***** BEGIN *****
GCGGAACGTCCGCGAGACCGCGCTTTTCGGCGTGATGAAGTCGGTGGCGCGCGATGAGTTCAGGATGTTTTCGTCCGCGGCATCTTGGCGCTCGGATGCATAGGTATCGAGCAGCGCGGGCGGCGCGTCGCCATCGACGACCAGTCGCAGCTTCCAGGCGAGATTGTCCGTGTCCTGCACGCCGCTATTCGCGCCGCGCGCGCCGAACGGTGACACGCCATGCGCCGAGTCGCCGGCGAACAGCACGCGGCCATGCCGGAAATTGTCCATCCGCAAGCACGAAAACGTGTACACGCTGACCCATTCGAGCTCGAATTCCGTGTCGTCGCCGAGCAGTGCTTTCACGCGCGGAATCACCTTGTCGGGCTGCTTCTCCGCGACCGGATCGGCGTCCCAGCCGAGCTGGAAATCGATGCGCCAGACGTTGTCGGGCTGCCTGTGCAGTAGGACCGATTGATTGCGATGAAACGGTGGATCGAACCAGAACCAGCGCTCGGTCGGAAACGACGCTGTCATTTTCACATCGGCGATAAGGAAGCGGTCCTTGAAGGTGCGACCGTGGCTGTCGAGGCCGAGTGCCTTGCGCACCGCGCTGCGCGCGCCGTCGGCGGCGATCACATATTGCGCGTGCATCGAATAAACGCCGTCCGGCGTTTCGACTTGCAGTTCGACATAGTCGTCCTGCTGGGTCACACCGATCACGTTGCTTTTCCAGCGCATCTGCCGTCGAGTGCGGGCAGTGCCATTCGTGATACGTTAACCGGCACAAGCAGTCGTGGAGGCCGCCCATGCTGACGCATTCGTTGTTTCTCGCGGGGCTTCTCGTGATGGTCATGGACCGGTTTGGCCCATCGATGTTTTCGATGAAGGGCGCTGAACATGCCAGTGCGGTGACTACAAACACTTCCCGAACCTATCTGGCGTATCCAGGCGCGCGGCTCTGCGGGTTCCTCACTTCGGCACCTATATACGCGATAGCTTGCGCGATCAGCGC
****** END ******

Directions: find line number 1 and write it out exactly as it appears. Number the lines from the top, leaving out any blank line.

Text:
GCGGAACGTCCGCGAGACCGCGCTTTTCGGCGTGATGAAGTCGGTGGCGCGCGATGAGTTCAGGATGTTTTCGTCCGCGGCATCTTGGCGCTCGGATGCATAGGTATCGAGCAGCGCGGGCGGCGCGTCGCCATCGACGACCAGTCGCAGCTTCCAGGCGAGATTGTCCGTGTCCTGCACGCCGCTATTCGCGCCGCGCGCGCCGAACGGTGACACGCCATGCGCCGAGTCGCCGGCGAACAGCACGCGGCCATGCCGGAAATTGTCCATCCGCAAGCACGAAAACGTGTACACGCTGACCCATTCGAGCTCGAATTCCGTGTCGTCGCCGAGCAGTGCTTTCACGCGCGGAATCACCTTGTCGGGCTGCTTCTCCGCGACCGGATCGGCGTCCCAGCCGAGCTGGAAATCGATGCGCCAGACGTTGTCGGGCTGCCTGTGCAGTAGGACCGATTGATTGCGATGAAACGGTGGATCGAACCAGAACCAGCGCTCGGTCGGAAACGACGCTGTCATTTTCACATCGGCGATAAGGAAGCGGTCCTTGAAGGTGCGACCGTGGCTGTCGAGGCCGAGTGCCTTGCGCACCGCGCTGCGCGCGCCGTCGGCGGCGATCACATATTGCGCGTGCATCGAATAAACGCCGTCCGGCGTTTCGACTTGCAGTTCGACATAGTCGTCCTGCTGGGTCACACCGATCACGTTGCTTTTCCAGCGCATCTGCCGTCGAGTGCGGGCAGTGCCATTCGTGATACGTTAACCGGCACAAGCAGTCGTGGAGGCCGCCCATGCTGACGCATTCGTTGTTTCTCGCGGGGCTTCTCGTGATGGTCATGGACCGGTTTGGCCCATCGATGTTTTCGATGAAGGGCGCTGAACATGCCAGTGCGGTGACTACAAACACTTCCCGAACCTATCTGGCGTATCCAGGCGCGCGGCTCTGCGGGTTCCTCACTTCGGCACCTATATACGCGATAGCTTGCGCGATCAGCGC